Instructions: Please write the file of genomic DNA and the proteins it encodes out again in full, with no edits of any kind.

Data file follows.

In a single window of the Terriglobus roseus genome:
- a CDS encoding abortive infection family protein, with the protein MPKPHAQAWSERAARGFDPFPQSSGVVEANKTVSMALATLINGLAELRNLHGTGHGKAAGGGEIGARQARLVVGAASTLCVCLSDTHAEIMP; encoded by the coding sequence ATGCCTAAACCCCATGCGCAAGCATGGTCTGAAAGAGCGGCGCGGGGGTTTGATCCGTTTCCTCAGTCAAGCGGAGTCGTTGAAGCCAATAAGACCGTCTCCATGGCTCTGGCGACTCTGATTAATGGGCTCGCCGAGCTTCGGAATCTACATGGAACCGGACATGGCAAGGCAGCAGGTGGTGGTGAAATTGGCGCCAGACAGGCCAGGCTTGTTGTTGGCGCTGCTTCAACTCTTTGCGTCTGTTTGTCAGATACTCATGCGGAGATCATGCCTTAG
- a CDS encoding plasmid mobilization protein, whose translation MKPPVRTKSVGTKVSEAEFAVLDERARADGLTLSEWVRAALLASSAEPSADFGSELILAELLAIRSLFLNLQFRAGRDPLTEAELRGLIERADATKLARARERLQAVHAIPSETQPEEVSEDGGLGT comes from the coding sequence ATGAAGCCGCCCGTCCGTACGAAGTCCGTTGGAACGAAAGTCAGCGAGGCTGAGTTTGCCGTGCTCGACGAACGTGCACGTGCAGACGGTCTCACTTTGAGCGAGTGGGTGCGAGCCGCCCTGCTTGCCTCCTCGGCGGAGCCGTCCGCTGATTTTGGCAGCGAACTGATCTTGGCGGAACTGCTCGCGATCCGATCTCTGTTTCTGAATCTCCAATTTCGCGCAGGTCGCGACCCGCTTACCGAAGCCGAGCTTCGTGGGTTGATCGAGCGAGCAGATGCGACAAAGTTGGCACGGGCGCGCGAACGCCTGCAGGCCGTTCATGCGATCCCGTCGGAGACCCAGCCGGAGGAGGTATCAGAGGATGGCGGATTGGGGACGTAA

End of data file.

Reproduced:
In a single window of the Terriglobus roseus genome:
- a CDS encoding abortive infection family protein, with the protein MPKPHAQAWSERAARGFDPFPQSSGVVEANKTVSMALATLINGLAELRNLHGTGHGKAAGGGEIGARQARLVVGAASTLCVCLSDTHAEIMP; encoded by the coding sequence ATGCCTAAACCCCATGCGCAAGCATGGTCTGAAAGAGCGGCGCGGGGGTTTGATCCGTTTCCTCAGTCAAGCGGAGTCGTTGAAGCCAATAAGACCGTCTCCATGGCTCTGGCGACTCTGATTAATGGGCTCGCCGAGCTTCGGAATCTACATGGAACCGGACATGGCAAGGCAGCAGGTGGTGGTGAAATTGGCGCCAGACAGGCCAGGCTTGTTGTTGGCGCTGCTTCAACTCTTTGCGTCTGTTTGTCAGATACTCATGCGGAGATCATGCCTTAG
- a CDS encoding plasmid mobilization protein, whose translation MKPPVRTKSVGTKVSEAEFAVLDERARADGLTLSEWVRAALLASSAEPSADFGSELILAELLAIRSLFLNLQFRAGRDPLTEAELRGLIERADATKLARARERLQAVHAIPSETQPEEVSEDGGLGT comes from the coding sequence ATGAAGCCGCCCGTCCGTACGAAGTCCGTTGGAACGAAAGTCAGCGAGGCTGAGTTTGCCGTGCTCGACGAACGTGCACGTGCAGACGGTCTCACTTTGAGCGAGTGGGTGCGAGCCGCCCTGCTTGCCTCCTCGGCGGAGCCGTCCGCTGATTTTGGCAGCGAACTGATCTTGGCGGAACTGCTCGCGATCCGATCTCTGTTTCTGAATCTCCAATTTCGCGCAGGTCGCGACCCGCTTACCGAAGCCGAGCTTCGTGGGTTGATCGAGCGAGCAGATGCGACAAAGTTGGCACGGGCGCGCGAACGCCTGCAGGCCGTTCATGCGATCCCGTCGGAGACCCAGCCGGAGGAGGTATCAGAGGATGGCGGATTGGGGACGTAA